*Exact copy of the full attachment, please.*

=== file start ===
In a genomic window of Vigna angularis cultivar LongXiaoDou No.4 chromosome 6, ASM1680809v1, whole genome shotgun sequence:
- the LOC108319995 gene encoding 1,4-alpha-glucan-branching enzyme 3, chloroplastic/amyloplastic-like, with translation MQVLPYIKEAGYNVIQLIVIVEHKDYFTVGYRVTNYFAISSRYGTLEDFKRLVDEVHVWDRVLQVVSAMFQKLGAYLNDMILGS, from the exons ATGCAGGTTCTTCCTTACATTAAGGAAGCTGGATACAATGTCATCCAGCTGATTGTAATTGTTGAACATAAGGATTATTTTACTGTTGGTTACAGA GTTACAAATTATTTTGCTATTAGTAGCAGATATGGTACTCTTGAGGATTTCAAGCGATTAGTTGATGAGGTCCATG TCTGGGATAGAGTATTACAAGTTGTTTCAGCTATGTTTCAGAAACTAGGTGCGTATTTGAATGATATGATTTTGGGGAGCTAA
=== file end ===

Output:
In a genomic window of Vigna angularis cultivar LongXiaoDou No.4 chromosome 6, ASM1680809v1, whole genome shotgun sequence:
- the LOC108319995 gene encoding 1,4-alpha-glucan-branching enzyme 3, chloroplastic/amyloplastic-like, with translation MQVLPYIKEAGYNVIQLIVIVEHKDYFTVGYRVTNYFAISSRYGTLEDFKRLVDEVHVWDRVLQVVSAMFQKLGAYLNDMILGS, from the exons ATGCAGGTTCTTCCTTACATTAAGGAAGCTGGATACAATGTCATCCAGCTGATTGTAATTGTTGAACATAAGGATTATTTTACTGTTGGTTACAGA GTTACAAATTATTTTGCTATTAGTAGCAGATATGGTACTCTTGAGGATTTCAAGCGATTAGTTGATGAGGTCCATG TCTGGGATAGAGTATTACAAGTTGTTTCAGCTATGTTTCAGAAACTAGGTGCGTATTTGAATGATATGATTTTGGGGAGCTAA